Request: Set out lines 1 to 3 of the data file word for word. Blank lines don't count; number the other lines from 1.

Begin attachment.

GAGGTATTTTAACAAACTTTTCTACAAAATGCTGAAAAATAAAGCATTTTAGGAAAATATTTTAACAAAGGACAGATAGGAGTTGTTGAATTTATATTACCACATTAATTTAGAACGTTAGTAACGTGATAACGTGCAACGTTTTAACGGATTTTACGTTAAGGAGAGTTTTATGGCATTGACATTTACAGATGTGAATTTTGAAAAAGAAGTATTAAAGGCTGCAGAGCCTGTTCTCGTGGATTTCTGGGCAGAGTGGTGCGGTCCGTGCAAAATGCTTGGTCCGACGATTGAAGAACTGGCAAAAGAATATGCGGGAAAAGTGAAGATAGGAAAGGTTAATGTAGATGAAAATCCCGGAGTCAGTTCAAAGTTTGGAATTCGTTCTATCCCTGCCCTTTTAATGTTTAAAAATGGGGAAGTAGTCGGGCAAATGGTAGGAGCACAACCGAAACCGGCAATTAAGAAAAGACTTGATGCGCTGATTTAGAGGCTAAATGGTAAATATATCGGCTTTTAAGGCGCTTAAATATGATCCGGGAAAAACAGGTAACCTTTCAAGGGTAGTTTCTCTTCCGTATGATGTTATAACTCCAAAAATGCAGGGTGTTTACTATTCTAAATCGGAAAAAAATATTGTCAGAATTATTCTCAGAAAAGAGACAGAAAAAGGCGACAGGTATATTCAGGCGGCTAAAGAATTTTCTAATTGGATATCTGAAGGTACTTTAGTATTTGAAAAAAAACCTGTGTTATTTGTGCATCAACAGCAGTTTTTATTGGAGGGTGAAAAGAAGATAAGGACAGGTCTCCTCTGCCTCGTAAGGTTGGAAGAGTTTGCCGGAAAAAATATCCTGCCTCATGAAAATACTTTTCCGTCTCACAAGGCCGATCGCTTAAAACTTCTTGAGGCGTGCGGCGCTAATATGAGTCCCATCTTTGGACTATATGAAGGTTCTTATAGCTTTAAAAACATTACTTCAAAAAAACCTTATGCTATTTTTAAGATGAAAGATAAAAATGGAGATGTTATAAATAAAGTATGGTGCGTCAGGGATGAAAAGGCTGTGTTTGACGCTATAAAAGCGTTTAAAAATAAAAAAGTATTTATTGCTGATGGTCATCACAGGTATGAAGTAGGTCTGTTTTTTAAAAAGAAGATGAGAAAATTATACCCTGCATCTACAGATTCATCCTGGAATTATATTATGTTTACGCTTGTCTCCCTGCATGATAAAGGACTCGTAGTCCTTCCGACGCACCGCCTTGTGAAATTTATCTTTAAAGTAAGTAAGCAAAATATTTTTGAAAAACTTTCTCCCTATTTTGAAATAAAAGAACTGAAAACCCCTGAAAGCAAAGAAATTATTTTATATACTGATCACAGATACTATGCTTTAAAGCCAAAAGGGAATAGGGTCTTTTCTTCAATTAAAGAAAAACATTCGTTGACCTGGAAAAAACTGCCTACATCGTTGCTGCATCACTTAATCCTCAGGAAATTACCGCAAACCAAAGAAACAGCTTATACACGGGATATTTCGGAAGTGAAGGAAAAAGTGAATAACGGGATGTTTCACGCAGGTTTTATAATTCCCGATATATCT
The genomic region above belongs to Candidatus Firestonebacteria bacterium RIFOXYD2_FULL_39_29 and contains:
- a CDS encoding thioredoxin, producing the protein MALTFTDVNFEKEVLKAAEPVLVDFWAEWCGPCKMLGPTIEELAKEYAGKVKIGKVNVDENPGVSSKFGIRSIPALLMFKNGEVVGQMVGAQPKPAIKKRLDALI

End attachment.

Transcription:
GAGGTATTTTAACAAACTTTTCTACAAAATGCTGAAAAATAAAGCATTTTAGGAAAATATTTTAACAAAGGACAGATAGGAGTTGTTGAATTTATATTACCACATTAATTTAGAACGTTAGTAACGTGATAACGTGCAACGTTTTAACGGATTTTACGTTAAGGAGAGTTTTATGGCATTGACATTTACAGATGTGAATTTTGAAAAAGAAGTATTAAAGGCTGCAGAGCCTGTTCTCGTGGATTTCTGGGCAGAGTGGTGCGGTCCGTGCAAAATGCTTGGTCCGACGATTGAAGAACTGGCAAAAGAATATGCGGGAAAAGTGAAGATAGGAAAGGTTAATGTAGATGAAAATCCCGGAGTCAGTTCAAAGTTTGGAATTCGTTCTATCCCTGCCCTTTTAATGTTTAAAAATGGGGAAGTAGTCGGGCAAATGGTAGGAGCACAACCGAAACCGGCAATTAAGAAAAGACTTGATGCGCTGATTTAGAGGCTAAATGGTAAATATATCGGCTTTTAAGGCGCTTAAATATGATCCGGGAAAAACAGGTAACCTTTCAAGGGTAGTTTCTCTTCCGTATGATGTTATAACTCCAAAAATGCAGGGTGTTTACTATTCTAAATCGGAAAAAAATATTGTCAGAATTATTCTCAGAAAAGAGACAGAAAAAGGCGACAGGTATATTCAGGCGGCTAAAGAATTTTCTAATTGGATATCTGAAGGTACTTTAGTATTTGAAAAAAAACCTGTGTTATTTGTGCATCAACAGCAGTTTTTATTGGAGGGTGAAAAGAAGATAAGGACAGGTCTCCTCTGCCTCGTAAGGTTGGAAGAGTTTGCCGGAAAAAATATCCTGCCTCATGAAAATACTTTTCCGTCTCACAAGGCCGATCGCTTAAAACTTCTTGAGGCGTGCGGCGCTAATATGAGTCCCATCTTTGGACTATATGAAGGTTCTTATAGCTTTAAAAACATTACTTCAAAAAAACCTTATGCTATTTTTAAGATGAAAGATAAAAATGGAGATGTTATAAATAAAGTATGGTGCGTCAGGGATGAAAAGGCTGTGTTTGACGCTATAAAAGCGTTTAAAAATAAAAAAGTATTTATTGCTGATGGTCATCACAGGTATGAAGTAGGTCTGTTTTTTAAAAAGAAGATGAGAAAATTATACCCTGCATCTACAGATTCATCCTGGAATTATATTATGTTTACGCTTGTCTCCCTGCATGATAAAGGACTCGTAGTCCTTCCGACGCACCGCCTTGTGAAATTTATCTTTAAAGTAAGTAAGCAAAATATTTTTGAAAAACTTTCTCCCTATTTTGAAATAAAAGAACTGAAAACCCCTGAAAGCAAAGAAATTATTTTATATACTGATCACAGATACTATGCTTTAAAGCCAAAAGGGAATAGGGTCTTTTCTTCAATTAAAGAAAAACATTCGTTGACCTGGAAAAAACTGCCTACATCGTTGCTGCATCACTTAATCCTCAGGAAATTACCGCAAACCAAAGAAACAGCTTATACACGGGATATTTCGGAAGTGAAGGAAAAAGTGAATAACGGGATGTTTCACGCAGGTTTTATAATTCCCGATATATCT
The genomic region above belongs to Candidatus Firestonebacteria bacterium RIFOXYD2_FULL_39_29 and contains:
- a CDS encoding thioredoxin, producing the protein MALTFTDVNFEKEVLKAAEPVLVDFWAEWCGPCKMLGPTIEELAKEYAGKVKIGKVNVDENPGVSSKFGIRSIPALLMFKNGEVVGQMVGAQPKPAIKKRLDALI